We’ve known for a while that the future 5G that the cellular companies are promising is going to need a lot of fiber. Recently Verizon CEO Lowell McAdam verified this when he said that the company will be building dense fiber networks for this purpose. The company has ordered fiber cables as large as 1,700 strands for their upcoming build in Boston in order to support the future fiber and wireless network there. That’s a huge contrast from Verizon’s initial FiOS builds that largely built a network using mostly 6-strand fibers in a lot of the Northeast.

McAdams believes that the future of urban broadband will be wireless and that Verizon intends to build the fiber infrastructure needed to support that future. Of course, with that much fiber in the environment the company will also be able to supply fiber-to-the-premise to those that need the largest amounts of bandwidth.

Boston is an interesting test case for Verizon. They announced in 2015 that they would be expanding their FiOS network to bring fiber to the city – one of many urban areas that they skipped during their first deployment of fiber-to-the-premise. The company also has engaged with the City government in Boston to develop a smart city – meaning using broadband to enhance the livability of the city and to improve the way the government delivers services to constituents. That effort means building fiber to control traffic systems, police surveillance systems and other similar uses.

And now it’s obvious that the company has decided that building for wireless deployment in Boston is part of that vision. It’s clear that Verizon and AT&T are both hoping for a world where most devices are wireless and that the wireless connections use their networks. They both picture a world where their wireless is not just used for cellphones like today, but will also be used to act as the last mile broadband connection for homes, for connected cars, and for the billions of devices used for the Internet of Things.

With the kind of money Verizon is talking about spending in Boston this might just become the test case for a connected urban area that is both fiber rich and wireless rich. To the extent that they can do it with today’s technology it sounds like Verizon is hoping to serve homes in the City with wireless connections of some sort.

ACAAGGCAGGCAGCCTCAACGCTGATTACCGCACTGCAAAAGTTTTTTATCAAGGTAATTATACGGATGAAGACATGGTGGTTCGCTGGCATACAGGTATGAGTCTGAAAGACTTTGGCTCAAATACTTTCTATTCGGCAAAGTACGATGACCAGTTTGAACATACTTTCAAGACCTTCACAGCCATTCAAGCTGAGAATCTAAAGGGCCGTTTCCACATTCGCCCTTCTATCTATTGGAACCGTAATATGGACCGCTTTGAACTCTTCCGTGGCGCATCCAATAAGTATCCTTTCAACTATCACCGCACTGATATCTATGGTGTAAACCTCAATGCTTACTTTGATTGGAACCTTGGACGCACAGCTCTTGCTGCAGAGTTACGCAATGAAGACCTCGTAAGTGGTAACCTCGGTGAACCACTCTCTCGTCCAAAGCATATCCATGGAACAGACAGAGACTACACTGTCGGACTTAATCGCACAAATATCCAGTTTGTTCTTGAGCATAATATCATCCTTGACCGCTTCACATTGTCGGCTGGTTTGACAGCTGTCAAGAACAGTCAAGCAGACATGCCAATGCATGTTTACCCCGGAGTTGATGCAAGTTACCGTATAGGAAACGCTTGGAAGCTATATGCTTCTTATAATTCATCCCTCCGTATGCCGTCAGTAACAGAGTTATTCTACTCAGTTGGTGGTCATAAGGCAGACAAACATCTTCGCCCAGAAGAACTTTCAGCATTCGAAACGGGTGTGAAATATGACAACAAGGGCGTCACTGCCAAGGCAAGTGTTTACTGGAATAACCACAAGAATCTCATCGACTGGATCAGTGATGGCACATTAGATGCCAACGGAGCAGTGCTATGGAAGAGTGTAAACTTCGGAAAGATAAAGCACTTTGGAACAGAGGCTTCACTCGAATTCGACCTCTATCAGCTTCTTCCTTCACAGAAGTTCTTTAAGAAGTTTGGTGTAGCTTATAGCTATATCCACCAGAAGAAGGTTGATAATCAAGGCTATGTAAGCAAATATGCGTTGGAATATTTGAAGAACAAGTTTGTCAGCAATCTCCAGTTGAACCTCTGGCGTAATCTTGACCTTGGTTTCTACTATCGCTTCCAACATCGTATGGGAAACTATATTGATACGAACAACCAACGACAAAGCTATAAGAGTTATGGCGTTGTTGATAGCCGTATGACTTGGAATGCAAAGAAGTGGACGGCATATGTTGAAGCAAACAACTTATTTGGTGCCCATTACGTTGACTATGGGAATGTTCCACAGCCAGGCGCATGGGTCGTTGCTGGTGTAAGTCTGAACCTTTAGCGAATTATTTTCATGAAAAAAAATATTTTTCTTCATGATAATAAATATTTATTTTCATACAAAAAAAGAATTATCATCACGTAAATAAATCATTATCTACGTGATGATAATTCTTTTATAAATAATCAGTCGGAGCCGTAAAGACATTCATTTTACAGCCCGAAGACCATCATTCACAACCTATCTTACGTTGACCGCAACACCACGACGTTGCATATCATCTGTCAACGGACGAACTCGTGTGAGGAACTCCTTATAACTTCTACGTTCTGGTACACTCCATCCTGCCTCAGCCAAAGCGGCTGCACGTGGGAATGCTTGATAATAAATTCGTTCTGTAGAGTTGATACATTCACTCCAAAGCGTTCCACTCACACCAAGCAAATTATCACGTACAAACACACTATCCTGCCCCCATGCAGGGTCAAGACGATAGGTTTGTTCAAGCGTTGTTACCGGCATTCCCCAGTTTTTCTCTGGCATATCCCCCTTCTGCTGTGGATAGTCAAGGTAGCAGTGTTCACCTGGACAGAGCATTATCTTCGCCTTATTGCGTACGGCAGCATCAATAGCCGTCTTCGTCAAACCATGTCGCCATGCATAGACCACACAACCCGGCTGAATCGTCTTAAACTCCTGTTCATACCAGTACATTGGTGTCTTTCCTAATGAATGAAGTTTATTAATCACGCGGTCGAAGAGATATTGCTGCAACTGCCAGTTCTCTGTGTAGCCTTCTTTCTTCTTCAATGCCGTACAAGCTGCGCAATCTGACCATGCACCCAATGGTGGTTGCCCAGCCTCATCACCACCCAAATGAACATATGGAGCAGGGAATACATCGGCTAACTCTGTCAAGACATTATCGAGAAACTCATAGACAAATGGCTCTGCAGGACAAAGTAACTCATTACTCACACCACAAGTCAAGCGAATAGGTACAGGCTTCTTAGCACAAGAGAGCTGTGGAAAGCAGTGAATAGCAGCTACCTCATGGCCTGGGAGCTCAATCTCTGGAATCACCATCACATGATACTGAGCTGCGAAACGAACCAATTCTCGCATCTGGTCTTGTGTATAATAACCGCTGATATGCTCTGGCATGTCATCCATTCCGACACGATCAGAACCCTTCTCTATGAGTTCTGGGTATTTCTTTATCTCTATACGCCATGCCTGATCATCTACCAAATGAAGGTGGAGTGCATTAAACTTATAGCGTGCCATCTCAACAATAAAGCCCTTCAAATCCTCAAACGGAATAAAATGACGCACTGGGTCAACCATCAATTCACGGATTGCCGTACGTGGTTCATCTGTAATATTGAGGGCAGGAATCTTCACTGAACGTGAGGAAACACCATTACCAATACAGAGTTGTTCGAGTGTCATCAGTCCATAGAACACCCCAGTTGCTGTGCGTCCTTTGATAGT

I’ve discussed several times how millimeter wave radios have become cheap enough to be a viable alternative for bringing broadband to urban apartment buildings. That’s a business plan that is also being pursued by companies like Google. But I still am not aware of hardware that can reasonably be used with this same technology to serve large numbers of single family homes. At this point the electronics are still too expensive and there are other technological issues to overcome (such as having fiber deep in neighborhoods for backhaul).

So it will be interesting to watch how Verizon handles their promise to bring fiber to the homes in Boston. Will they continue with the promised FTTP deployment or will they wait to see if there is a wireless alternative on the horizon?

It’s also worth noting that Verizon is tackling this because of the density of Boston. The city has over 3,000 housing units per square mile, making it, and many other urban centers, a great place to consider wireless alternatives instead of fiber. But I have to contrast this with rural America. I’m working with several rural counties right now in Minnesota that have housing densities of between 10 and 15 homes per square mile.

This contrast alone shows why I don’t think rural areas are ever going to see much of the advantages of 5G. Even though it’s expensive to build fiber in a place like Boston, the potential payback is commensurate with the cost of the construction. I’ve always thought that Verizon made a bad strategic decision years ago when they halted their FiOS  construction before finishing building in the metropolitan areas on the east coast. Verizon has fared well in its competition with Comcast and others.

But there is no compelling argument for the wireless companies or anybody else to build fiber in the rural areas. The cost per subscriber is high and the paybacks on investment are painfully long. If somebody is going to invest in rural fiber they might as well use it to connect directly to customers rather than to spend the money in fiber plus adding a wireless network on top of it.